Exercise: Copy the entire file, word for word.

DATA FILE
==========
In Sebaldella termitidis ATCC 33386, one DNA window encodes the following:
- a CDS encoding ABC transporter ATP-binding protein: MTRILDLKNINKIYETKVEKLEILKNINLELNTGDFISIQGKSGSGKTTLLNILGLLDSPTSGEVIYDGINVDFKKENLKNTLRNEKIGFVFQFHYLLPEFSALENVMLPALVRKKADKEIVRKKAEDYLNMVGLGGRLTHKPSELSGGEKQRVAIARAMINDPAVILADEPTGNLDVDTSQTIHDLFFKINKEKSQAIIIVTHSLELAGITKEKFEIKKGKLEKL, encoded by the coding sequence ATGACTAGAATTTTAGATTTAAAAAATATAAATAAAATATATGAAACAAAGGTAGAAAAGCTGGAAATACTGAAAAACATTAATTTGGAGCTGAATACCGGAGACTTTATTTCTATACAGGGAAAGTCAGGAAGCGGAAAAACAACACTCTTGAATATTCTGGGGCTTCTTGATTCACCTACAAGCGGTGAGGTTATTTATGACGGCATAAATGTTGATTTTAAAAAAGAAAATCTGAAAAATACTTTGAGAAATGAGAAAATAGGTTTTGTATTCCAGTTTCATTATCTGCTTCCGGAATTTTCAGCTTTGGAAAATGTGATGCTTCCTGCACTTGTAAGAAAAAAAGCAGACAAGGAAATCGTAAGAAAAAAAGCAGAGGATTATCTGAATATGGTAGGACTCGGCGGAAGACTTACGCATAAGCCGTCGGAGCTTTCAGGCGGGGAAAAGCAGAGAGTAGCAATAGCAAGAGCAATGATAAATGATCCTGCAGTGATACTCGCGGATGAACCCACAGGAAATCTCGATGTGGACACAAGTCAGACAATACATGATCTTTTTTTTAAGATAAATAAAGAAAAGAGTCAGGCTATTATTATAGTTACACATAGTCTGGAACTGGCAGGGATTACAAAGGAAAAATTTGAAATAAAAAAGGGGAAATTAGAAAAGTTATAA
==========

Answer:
In Sebaldella termitidis ATCC 33386, one DNA window encodes the following:
- a CDS encoding ABC transporter ATP-binding protein: MTRILDLKNINKIYETKVEKLEILKNINLELNTGDFISIQGKSGSGKTTLLNILGLLDSPTSGEVIYDGINVDFKKENLKNTLRNEKIGFVFQFHYLLPEFSALENVMLPALVRKKADKEIVRKKAEDYLNMVGLGGRLTHKPSELSGGEKQRVAIARAMINDPAVILADEPTGNLDVDTSQTIHDLFFKINKEKSQAIIIVTHSLELAGITKEKFEIKKGKLEKL, encoded by the coding sequence ATGACTAGAATTTTAGATTTAAAAAATATAAATAAAATATATGAAACAAAGGTAGAAAAGCTGGAAATACTGAAAAACATTAATTTGGAGCTGAATACCGGAGACTTTATTTCTATACAGGGAAAGTCAGGAAGCGGAAAAACAACACTCTTGAATATTCTGGGGCTTCTTGATTCACCTACAAGCGGTGAGGTTATTTATGACGGCATAAATGTTGATTTTAAAAAAGAAAATCTGAAAAATACTTTGAGAAATGAGAAAATAGGTTTTGTATTCCAGTTTCATTATCTGCTTCCGGAATTTTCAGCTTTGGAAAATGTGATGCTTCCTGCACTTGTAAGAAAAAAAGCAGACAAGGAAATCGTAAGAAAAAAAGCAGAGGATTATCTGAATATGGTAGGACTCGGCGGAAGACTTACGCATAAGCCGTCGGAGCTTTCAGGCGGGGAAAAGCAGAGAGTAGCAATAGCAAGAGCAATGATAAATGATCCTGCAGTGATACTCGCGGATGAACCCACAGGAAATCTCGATGTGGACACAAGTCAGACAATACATGATCTTTTTTTTAAGATAAATAAAGAAAAGAGTCAGGCTATTATTATAGTTACACATAGTCTGGAACTGGCAGGGATTACAAAGGAAAAATTTGAAATAAAAAAGGGGAAATTAGAAAAGTTATAA